Until recently, the courts of this state have declared that a dog owner whose negligence causes injury to a person cannot be held liable under Georgia law. This rule of nonliability has many flaws. First, it runs counter to modern American beliefs about personal responsibility. Everyone believes that dog owners need to be responsible with their dogs. Everyone believes that a dog owner who is irresponsible should bear the costs of injuries. "Blame the deed, not the breed," dog owners say. "Put the responsibility on the other end of the leash, where it belongs," dog owners say. But not in Georgia. The Georgia appellate opinions say that a negligent dog owner will never be held liable for hurting kids, neighbors or others. That is simply wrong and counter to our values.
Second, none of the Georgia cases that endorsed this rule of nonliability gave consideration to scientifically established knowledge about why dogs bite people. They do not bite because of having once bitten on a prior occasion. They bite because of factors such as heredity, poor socialization, poor training, and poor health, or because of abuses such as being kept chained. Furthermore, there are obviously dangerous situations that certain dogs should not be put into, such as the pit bull wandering through a day care center. The Georgia appellate decisions did not involve any such evidence, and yet the courts have continued to repeat a blanket rule that there are no consequences to dog-owner negligence in this state. In the legal profession, this is called "bad law."
Third, enlightened Georgia judges have been speaking out against the harsh, archaic, and cruel Georgia dog bite laws. The past several years have seen many vicious mauling incidents in Georgia, including a number that caused the brutal deaths of innocent people. The state will not reduce dog attacks by maintaining a policy that negligently caused maulings are "okay." To reduce vicious maulings, the courts must continue the shift in decisional law and the Georgia state legislature needs to enact a new dog bite statute -- one that is in keeping with American beliefs about personal responsibility, as well as the true reasons why dogs bite people.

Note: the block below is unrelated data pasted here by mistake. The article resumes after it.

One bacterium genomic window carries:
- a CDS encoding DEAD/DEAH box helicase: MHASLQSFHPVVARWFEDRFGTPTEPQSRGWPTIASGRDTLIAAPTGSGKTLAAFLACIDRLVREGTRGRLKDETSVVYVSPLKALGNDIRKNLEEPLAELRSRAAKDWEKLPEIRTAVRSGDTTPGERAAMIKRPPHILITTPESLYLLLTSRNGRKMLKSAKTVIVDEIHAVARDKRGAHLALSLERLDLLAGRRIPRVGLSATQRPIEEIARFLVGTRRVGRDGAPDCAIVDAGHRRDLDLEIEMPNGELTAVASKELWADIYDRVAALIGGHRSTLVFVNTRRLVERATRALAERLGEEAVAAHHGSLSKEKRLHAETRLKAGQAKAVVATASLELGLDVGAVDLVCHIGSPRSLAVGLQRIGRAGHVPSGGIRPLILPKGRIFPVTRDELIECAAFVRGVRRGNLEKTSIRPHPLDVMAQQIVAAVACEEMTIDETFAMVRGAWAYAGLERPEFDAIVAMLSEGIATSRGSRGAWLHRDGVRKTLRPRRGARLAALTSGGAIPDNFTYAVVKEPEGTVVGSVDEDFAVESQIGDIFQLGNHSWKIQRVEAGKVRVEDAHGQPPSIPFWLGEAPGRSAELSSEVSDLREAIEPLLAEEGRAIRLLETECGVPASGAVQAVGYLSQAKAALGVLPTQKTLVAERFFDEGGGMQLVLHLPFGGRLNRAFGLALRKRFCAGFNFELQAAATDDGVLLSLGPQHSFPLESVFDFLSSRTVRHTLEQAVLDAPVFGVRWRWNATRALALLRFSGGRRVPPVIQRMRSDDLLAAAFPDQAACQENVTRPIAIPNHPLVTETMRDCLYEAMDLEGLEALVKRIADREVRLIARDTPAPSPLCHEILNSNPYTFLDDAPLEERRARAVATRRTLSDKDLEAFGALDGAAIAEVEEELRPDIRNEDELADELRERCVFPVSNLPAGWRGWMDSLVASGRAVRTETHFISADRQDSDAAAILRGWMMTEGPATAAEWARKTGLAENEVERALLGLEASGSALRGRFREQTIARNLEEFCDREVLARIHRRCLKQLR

Until the legislature acts, Georgia's trial courts will have to respond to the call to put the burden of canine-inflicted injuries on the dog owners rather than the innocent victims, who most frequently are either children or seniors. There indeed are signs that the judiciary is willing to change things for the better. In April 2006 Attorney Kenneth Phillips convinced an Atlanta trial court to permit a seriously injured dog bite victim to pursue a negligence claim against the owners of the dog that disfigured him. In a court action known as the Braeden Kelly Case, the dog owners' insurance company attempted to obtain a summary judgment (i.e., judgment without a trial) that would have "thrown out" the victim's lawsuit, which included negligence as well as statutory claims. After hearing argument from Mr. Phillips and the defense lawyer, the court denied the defendants' request for summary judgment, most notably including the negligence claim. That brave ruling led to a mutually satisfactory settlement in August 2006. Upon request, Mr. Phillips will send all of the court documents related to that summary judgment motion to Georgia attorneys who represent dog bite victims. The case received extensive media coverage in April 2006.